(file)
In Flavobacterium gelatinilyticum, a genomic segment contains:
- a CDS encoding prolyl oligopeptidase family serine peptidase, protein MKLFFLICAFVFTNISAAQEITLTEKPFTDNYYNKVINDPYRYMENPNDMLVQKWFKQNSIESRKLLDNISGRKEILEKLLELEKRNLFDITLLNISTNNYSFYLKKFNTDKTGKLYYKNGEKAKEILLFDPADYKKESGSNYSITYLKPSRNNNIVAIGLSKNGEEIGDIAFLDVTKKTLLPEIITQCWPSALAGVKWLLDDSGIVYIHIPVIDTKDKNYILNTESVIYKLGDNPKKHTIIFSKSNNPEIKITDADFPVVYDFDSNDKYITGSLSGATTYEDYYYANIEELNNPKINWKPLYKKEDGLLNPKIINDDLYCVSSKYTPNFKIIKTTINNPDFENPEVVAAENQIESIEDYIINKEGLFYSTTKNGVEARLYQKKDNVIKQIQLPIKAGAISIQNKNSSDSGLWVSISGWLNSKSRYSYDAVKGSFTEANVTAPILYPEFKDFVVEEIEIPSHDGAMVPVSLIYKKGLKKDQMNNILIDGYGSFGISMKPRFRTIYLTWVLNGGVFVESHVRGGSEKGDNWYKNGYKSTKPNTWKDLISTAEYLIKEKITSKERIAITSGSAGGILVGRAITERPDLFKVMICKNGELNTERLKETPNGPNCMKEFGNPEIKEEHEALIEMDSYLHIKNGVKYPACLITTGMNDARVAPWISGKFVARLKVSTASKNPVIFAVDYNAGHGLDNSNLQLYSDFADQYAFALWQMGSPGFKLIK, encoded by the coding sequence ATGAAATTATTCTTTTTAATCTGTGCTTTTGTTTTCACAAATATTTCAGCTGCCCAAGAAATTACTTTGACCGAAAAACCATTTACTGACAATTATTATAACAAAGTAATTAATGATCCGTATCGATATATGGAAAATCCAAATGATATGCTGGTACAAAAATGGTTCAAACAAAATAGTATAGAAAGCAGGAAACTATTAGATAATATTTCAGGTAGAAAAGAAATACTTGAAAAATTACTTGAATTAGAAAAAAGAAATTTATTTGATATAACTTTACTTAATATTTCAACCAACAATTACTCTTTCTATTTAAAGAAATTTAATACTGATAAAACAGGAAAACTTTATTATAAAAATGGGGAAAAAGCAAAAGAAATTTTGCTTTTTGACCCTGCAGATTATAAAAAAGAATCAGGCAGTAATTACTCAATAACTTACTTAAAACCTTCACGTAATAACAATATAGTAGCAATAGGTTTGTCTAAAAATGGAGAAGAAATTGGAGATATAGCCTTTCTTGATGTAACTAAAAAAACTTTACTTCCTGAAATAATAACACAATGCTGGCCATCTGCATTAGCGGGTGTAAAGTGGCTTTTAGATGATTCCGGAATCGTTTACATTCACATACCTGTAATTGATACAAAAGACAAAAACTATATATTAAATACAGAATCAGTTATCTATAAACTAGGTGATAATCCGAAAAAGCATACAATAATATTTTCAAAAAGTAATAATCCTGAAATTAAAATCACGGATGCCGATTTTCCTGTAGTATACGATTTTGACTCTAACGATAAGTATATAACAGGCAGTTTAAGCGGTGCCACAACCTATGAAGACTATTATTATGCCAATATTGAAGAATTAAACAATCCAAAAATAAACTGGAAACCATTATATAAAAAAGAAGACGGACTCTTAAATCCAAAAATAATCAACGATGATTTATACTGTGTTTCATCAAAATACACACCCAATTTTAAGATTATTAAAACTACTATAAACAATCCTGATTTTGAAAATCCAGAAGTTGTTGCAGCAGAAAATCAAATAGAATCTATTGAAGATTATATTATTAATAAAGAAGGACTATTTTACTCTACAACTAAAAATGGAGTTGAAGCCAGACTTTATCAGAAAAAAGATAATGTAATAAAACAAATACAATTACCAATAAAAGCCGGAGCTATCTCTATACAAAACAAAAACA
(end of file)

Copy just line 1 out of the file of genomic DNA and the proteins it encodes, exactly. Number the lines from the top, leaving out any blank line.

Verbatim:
In Flavobacterium gelatinilyticum, a genomic segment contains: